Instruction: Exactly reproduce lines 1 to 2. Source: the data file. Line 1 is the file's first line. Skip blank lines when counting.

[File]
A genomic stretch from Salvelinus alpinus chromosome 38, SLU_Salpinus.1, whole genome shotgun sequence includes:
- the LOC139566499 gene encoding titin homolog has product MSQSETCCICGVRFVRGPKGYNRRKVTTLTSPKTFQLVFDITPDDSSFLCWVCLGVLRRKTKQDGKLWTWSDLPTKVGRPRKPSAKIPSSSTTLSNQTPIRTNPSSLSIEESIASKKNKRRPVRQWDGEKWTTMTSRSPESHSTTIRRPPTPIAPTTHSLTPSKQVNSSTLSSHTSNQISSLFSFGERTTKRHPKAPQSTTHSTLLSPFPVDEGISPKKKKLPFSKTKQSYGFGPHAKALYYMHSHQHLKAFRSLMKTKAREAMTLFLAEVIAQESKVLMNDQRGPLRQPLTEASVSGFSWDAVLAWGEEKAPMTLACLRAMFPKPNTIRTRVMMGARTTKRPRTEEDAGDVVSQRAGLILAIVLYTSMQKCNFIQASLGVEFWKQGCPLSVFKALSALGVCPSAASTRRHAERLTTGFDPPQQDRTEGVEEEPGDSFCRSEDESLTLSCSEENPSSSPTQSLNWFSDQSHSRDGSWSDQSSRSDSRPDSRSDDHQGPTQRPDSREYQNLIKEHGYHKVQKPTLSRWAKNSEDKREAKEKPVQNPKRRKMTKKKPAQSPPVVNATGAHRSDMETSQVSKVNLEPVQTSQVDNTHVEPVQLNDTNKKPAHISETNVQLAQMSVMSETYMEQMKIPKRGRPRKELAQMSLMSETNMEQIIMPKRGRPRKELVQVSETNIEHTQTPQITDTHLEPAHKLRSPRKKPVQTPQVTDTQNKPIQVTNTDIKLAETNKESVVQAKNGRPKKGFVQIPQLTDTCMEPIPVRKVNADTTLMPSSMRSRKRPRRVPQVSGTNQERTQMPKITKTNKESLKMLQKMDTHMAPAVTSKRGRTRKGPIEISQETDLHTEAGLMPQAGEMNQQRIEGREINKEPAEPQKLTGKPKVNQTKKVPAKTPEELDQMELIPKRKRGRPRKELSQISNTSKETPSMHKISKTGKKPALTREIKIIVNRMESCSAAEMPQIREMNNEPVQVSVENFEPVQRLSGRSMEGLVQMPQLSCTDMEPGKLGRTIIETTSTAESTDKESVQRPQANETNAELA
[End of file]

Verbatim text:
A genomic stretch from Salvelinus alpinus chromosome 38, SLU_Salpinus.1, whole genome shotgun sequence includes:
- the LOC139566499 gene encoding titin homolog has product MSQSETCCICGVRFVRGPKGYNRRKVTTLTSPKTFQLVFDITPDDSSFLCWVCLGVLRRKTKQDGKLWTWSDLPTKVGRPRKPSAKIPSSSTTLSNQTPIRTNPSSLSIEESIASKKNKRRPVRQWDGEKWTTMTSRSPESHSTTIRRPPTPIAPTTHSLTPSKQVNSSTLSSHTSNQISSLFSFGERTTKRHPKAPQSTTHSTLLSPFPVDEGISPKKKKLPFSKTKQSYGFGPHAKALYYMHSHQHLKAFRSLMKTKAREAMTLFLAEVIAQESKVLMNDQRGPLRQPLTEASVSGFSWDAVLAWGEEKAPMTLACLRAMFPKPNTIRTRVMMGARTTKRPRTEEDAGDVVSQRAGLILAIVLYTSMQKCNFIQASLGVEFWKQGCPLSVFKALSALGVCPSAASTRRHAERLTTGFDPPQQDRTEGVEEEPGDSFCRSEDESLTLSCSEENPSSSPTQSLNWFSDQSHSRDGSWSDQSSRSDSRPDSRSDDHQGPTQRPDSREYQNLIKEHGYHKVQKPTLSRWAKNSEDKREAKEKPVQNPKRRKMTKKKPAQSPPVVNATGAHRSDMETSQVSKVNLEPVQTSQVDNTHVEPVQLNDTNKKPAHISETNVQLAQMSVMSETYMEQMKIPKRGRPRKELAQMSLMSETNMEQIIMPKRGRPRKELVQVSETNIEHTQTPQITDTHLEPAHKLRSPRKKPVQTPQVTDTQNKPIQVTNTDIKLAETNKESVVQAKNGRPKKGFVQIPQLTDTCMEPIPVRKVNADTTLMPSSMRSRKRPRRVPQVSGTNQERTQMPKITKTNKESLKMLQKMDTHMAPAVTSKRGRTRKGPIEISQETDLHTEAGLMPQAGEMNQQRIEGREINKEPAEPQKLTGKPKVNQTKKVPAKTPEELDQMELIPKRKRGRPRKELSQISNTSKETPSMHKISKTGKKPALTREIKIIVNRMESCSAAEMPQIREMNNEPVQVSVENFEPVQRLSGRSMEGLVQMPQLSCTDMEPGKLGRTIIETTSTAESTDKESVQRPQANETNAELA